It took a while, a lot of courage and several falls to stand on my head (and elbows) in the middle of the room. The tripod quickly followed. I found that once I figured the key to stabilizing my body while being upside down, everything just works.

Handstands, however, are still a long way off. While I've been able to hold myself in position against the wall for a some time (years, in fact), I haven't been able to grasp the mental and physical key configurations to break away. That is why I hop up against the wall every night. If anything would work, it would be ceaseless, relentless determination.

Yoga is no longer just another physical activity amounting to exercise. It is so much more to me now, although I'm not (yet) at the level where I take an interest in the philosophical and spiritual aspects. Conquering the handstand is my current goal. Next, perhaps the Scorpion.

Tuesday, October 21, 2014

Kota Kinabalu

I returned from the capital of Sabah, Land Beneath the Wind, two weeks ago. It's taken me long enough to write a few words. A few. There should be more to come, I hope.

While it is, one one hand, disadvantageous to travel alone - safety concerns and no one to share yummy seafood dinners / taxi fares / hearty laughter / silly vacation photography with - it is, on the other hand, very liberating. I wasn't obliged to plan perfectly my limited days there, or ensure I see all the must-sees, do all the must-dos and eat all the must-eats, or compromise on anything at all.

Oh, it was great. Any vacation, after years being without, is definitely great.

Sunday, September 21, 2014


I took up belly dancing about three years ago. It wasn't something I sought specifically... rather, there was a class on Saturday afternoons in my gym, and I thought - why not? It looked interesting and potentially effective in ridding me of a flabby belly, and the instructor was (still is) great-looking. 

Dancing was never my thing - not when I was young, nor in my teens not even the twenties. Once, in university, the singing group my roomee, Mee Mee, and I were in were set to perform two songs for a charity event. In the (relatively) last minute, they decided to throw in a dance as well. After the first rehearsal (in which we learned the steps for the first time), Mee Mee and I "showcased" our moves to Bee Ree in our hostel room. Bee Ree rolled onto her bed and laughed like a hyena - that's how much we can't dance. This belly dance class, however, was different. It wasn't only that I could do it, but I didn't make people fall over laughing doing it.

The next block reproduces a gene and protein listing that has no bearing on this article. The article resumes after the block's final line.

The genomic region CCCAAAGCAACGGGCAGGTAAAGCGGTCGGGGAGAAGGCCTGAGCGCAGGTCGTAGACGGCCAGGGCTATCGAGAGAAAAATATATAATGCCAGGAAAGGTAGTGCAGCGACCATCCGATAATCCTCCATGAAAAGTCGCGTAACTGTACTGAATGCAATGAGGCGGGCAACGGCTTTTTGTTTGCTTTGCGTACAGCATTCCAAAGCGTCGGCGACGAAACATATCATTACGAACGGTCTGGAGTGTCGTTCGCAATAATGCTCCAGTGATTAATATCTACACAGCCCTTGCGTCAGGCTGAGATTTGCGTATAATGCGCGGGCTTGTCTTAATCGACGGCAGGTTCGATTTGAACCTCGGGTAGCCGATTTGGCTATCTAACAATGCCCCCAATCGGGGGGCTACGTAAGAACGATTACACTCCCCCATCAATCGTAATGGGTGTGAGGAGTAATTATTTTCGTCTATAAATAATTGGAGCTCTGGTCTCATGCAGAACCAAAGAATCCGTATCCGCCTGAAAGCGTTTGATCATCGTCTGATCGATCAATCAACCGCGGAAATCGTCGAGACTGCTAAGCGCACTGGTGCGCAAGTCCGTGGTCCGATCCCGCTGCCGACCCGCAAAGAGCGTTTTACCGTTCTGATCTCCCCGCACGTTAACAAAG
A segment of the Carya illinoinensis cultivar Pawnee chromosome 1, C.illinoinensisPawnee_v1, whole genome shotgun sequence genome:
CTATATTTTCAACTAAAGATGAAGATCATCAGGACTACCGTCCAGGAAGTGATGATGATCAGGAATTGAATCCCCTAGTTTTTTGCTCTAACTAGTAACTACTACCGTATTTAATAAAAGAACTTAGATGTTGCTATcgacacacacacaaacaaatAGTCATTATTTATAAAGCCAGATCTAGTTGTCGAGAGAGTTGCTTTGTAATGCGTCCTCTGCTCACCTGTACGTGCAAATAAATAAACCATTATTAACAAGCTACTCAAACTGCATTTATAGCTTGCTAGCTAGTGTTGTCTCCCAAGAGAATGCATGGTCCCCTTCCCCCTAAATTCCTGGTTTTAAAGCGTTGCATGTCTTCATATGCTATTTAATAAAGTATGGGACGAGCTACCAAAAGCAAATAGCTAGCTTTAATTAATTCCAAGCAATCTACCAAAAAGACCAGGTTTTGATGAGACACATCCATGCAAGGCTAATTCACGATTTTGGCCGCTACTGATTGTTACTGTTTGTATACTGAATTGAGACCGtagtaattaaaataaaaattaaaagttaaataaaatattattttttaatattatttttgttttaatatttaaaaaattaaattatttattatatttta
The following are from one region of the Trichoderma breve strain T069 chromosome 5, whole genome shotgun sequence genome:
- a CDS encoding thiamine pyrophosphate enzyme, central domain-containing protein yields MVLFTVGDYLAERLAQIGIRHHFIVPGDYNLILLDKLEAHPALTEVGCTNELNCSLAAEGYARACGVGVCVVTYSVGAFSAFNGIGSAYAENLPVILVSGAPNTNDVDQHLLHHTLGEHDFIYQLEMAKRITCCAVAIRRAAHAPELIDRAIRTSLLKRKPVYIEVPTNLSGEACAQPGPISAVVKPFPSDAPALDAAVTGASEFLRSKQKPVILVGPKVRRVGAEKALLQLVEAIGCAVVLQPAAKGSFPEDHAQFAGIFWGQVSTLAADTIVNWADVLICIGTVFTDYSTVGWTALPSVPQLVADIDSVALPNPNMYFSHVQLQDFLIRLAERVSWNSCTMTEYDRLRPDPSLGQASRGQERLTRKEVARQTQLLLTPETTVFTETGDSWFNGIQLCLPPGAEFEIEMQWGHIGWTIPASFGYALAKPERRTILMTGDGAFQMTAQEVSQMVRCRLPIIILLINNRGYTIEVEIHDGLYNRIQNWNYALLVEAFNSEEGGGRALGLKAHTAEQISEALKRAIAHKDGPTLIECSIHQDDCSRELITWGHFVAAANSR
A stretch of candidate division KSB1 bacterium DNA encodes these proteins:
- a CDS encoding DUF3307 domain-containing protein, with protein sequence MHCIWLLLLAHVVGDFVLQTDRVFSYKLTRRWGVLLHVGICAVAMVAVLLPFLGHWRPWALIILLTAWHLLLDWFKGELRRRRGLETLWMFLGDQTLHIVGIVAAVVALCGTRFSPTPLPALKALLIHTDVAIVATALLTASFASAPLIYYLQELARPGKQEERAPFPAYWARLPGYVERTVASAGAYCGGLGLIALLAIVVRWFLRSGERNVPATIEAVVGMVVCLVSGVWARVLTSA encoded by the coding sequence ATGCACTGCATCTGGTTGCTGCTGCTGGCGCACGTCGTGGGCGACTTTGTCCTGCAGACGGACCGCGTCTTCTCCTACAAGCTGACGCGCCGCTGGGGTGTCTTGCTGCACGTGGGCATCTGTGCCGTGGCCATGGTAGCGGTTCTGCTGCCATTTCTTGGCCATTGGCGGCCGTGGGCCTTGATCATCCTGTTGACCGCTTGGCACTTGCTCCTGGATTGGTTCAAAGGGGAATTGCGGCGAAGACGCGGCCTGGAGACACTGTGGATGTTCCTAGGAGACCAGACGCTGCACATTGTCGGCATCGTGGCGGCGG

It was really great to find something I enjoy doing and have it do wonder to my fitness at the same time. And then... the moment I realized how great the once-a-week belly dancing classes were, I started worrying about the day when I don't have them anymore. My instructor was no longer a young man - one day, he would decide he has had enough and would retire. What will happen to my abs then? What will I do to maintain my fitness? How will I fill the gap that was a full hour of cardio and body-toning workout every Saturday?

Well, that day has come. The classes ceased two months ago. 

What do I feel, you ask? Frankly, nothing. The reason is that I had actually stopped going for classes about 6 or 8 months ago. It started with an unexplained pain in one knee, and then a pain in the other knee. I simply couldn't dance anymore. I had, without consciously realizing it, long replaced belly dancing with Swiss ball exercises for core training. Do I miss dancing? Yes, but not for the reasons I initially thought I would.